Comments on the Proposed Reissuance of the US Army Corps of Engineers' Nationwide Permits
Comments on the Proposed Reissuance of the U.S. Army Corps of Engineers' Nationwide Permits: Nationwide Permits Have Significant Impacts
In response to a federal Freedom of Information Act request, the U.S. Army Corps of Engineers provided Environmental Working Group in July 1996 with data from its Regulatory Analysis and Management System (RAMS) for permits issued under Section 404 of the Clean Water Act. RAMS data were available for 27 of the 38 Corps districts covering the majority of the contiguous United States, and included a record of many activities that were authorized under the nationwide permit program.(Note 1) EWG analyzed these data for these comments, and presents the information on our World Wide Web site.
At least 136,908 activities recorded for these 27 districts in the Corps of Engineers' RAMS database from 1988 through June 1996 were authorized under one or more of the existing nationwide permits. Acreage could not be determined for most of these permits; only 23,749 activities (17 percent) represented in RAMS had valid entries on the acreage affected by the activity. However, for those activities with a valid acreage record, EWG confirmed that at least 16,464 acres of wetlands and other waters were affected by nationwide permits. Based on the available data, EWG estimates that at least 81,981 acres of wetlands and other waters across the country between 1988 and June 1996 were affected by activities authorized by nationwide permits in the RAMS databases of 27 districts studied.
Data on activities authorized under nationwide permits are more complete for 1995 than for previous years. In 1995, RAMS data indicate that 29,042 activities were authorized under nationwide permits in the districts examined. Based on the available acreage data (8,828 of these activities--30 percent--had a valid acreage record), EWG estimates that 15,552 acres of wetlands and other waters were affected in 1995 alone by the nationwide permit program in the 27 Corps Districts. If this rate were maintained over the coming years, more than 75,000 acres of wetlands and other waters could be damaged over the 5-year lifetime of the nationwide permits.
Nationwide Permit #26 (NW26), which authorizes activities that can destroy up to 10 acres of isolated waters or headwaters, has been the most commonly used of all nationwide permits. It also has had by far the largest acreage impact of any nationwide permit. Of the 29,042 activities that were authorized in 1995 under the nationwide permit program, 9,462 activities (32.5 percent) were authorized under NW26, according to our analysis. EWG estimates that in 1995 alone, NW26 accounted for impacts to an estimated 7,432 acres out of 15,552 acres (48 percent) of all wetlands and other waters affected by the program in the 27 Corps districts examined.
In selected areas, the impacts of NW26 were particularly severe. In 16 counties, EWG could confirm that more than 100 acres of wetlands were affected by activities authorized under NW26 from 1988 through June, 1996. While mitigation (usually, restoration or creation of other wetlands or other water) was required for some of these activities, there is no indication in RAMS of whether mitigation projects were successful, or whether mitigation projects were even initiated by the permittee. Based on the limited available records, and assuming that permitting rates over the next 5 years remain at 1995 levels, EWG estimates that NW26 will be responsible for damage to at least 100 acres of wetlands and other waters in a minimum of 63 counties in the 27 Corps districts examined.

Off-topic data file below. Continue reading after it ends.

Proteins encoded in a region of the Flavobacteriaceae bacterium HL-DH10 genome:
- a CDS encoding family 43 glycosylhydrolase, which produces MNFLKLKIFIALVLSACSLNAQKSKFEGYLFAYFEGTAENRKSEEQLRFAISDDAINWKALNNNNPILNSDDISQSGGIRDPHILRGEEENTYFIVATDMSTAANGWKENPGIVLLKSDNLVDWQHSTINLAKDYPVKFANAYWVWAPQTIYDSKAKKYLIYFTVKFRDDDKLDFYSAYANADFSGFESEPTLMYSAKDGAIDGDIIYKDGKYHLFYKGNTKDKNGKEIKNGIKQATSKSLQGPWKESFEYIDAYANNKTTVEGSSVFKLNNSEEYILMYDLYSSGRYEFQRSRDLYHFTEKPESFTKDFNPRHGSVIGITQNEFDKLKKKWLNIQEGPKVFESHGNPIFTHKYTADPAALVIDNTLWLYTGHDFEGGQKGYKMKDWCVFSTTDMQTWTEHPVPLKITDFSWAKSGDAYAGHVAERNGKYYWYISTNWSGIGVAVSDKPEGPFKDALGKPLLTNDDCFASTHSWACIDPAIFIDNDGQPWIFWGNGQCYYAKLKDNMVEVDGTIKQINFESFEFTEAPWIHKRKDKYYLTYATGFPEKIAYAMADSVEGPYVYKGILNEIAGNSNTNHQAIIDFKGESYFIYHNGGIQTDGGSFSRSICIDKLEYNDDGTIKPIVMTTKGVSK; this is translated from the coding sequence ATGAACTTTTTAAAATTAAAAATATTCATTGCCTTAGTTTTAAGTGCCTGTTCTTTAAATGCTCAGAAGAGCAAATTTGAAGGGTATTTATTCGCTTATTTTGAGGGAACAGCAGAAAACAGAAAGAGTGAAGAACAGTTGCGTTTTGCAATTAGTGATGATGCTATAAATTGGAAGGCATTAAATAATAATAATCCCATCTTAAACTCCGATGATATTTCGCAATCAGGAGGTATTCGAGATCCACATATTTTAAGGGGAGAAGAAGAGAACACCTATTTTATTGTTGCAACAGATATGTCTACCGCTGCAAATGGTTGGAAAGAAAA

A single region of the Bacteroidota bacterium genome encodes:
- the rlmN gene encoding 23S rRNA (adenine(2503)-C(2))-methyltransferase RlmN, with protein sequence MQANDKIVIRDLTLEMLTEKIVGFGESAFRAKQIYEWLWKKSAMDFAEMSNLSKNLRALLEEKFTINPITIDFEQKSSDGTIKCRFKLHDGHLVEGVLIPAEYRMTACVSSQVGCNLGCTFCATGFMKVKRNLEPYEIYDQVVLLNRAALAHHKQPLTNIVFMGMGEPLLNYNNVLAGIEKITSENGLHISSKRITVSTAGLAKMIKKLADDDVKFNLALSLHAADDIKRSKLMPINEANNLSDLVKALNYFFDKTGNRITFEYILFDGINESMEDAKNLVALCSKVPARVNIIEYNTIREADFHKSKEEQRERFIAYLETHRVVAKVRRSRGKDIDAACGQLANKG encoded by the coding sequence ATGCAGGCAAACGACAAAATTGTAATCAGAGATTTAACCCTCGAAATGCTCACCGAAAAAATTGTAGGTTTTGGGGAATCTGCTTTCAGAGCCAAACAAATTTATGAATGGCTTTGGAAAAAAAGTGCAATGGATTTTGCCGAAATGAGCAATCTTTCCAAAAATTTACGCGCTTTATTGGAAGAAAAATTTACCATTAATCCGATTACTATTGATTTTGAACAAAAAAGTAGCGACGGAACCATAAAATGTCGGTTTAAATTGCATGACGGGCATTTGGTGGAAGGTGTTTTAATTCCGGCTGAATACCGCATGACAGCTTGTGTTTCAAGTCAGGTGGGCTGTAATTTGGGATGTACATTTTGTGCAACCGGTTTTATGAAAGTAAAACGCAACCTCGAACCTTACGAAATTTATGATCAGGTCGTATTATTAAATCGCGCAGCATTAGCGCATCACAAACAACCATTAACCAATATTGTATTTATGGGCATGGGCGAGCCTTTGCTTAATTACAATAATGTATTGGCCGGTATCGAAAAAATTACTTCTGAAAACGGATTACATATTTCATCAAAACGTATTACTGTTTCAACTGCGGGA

RAMS data indicate that only 17.8 percent of activities authorized under NW26 affect more than one acre of wetlands or other waters. However, these permits account for 64.3 percent of all acres affected by the program. Similarly, only 6.6 percent of activities affect between 3 and 10 acres of wetlands, but such activities account for 40.5 percent of total acreage impacts. Eliminating the application of NW26 to activities affecting more than one acre could reduce the impacts of NW26 significantly.
RAMS data are incomplete, but still point to significant wetlands losses
It is likely that EWG's estimates of the acreage affected by NW26 and the other nationwide permits significantly understate the actual acreage affected by the program. EWG based its estimates on data obtained in a federal Freedom of Information Act request for data from RAMS database systems maintained in 27 separate district offices. Comparable data were not available for the other 11 Corps districts, including four districts with very large wetlands acreages: New Orleans, Norfolk (Virginia), Charleston (South Carolina) and Anchorage (Alaska) districts. Furthermore, even in those districts for which RAMS data were available, the Corps has stated that it does not have complete information on all activities authorized under nationwide permits. In its preliminary assessment of the environmental impacts of NW26, the Corps estimated that 26,000 activities take place under the permit each year, nearly three times as many as are represented in the RAMS data that EWG obtained from the Corps. For other nationwide permits, RAMS data also significantly understate the total number of activities that the Corps estimates are authorized each year (Table 1, Note 2).
If the 9,462 activities authorized under NW26 and in RAMS are representative of the activities that the Corps believes are taking place under nationwide permits, but for which the Corps has no data, NW26 may affect as many as 20,000 acres of wetlands and other waters each year. Until better information is available, it is impossible to determine the effects of an extension or expansion of general permit authority on America's wetlands.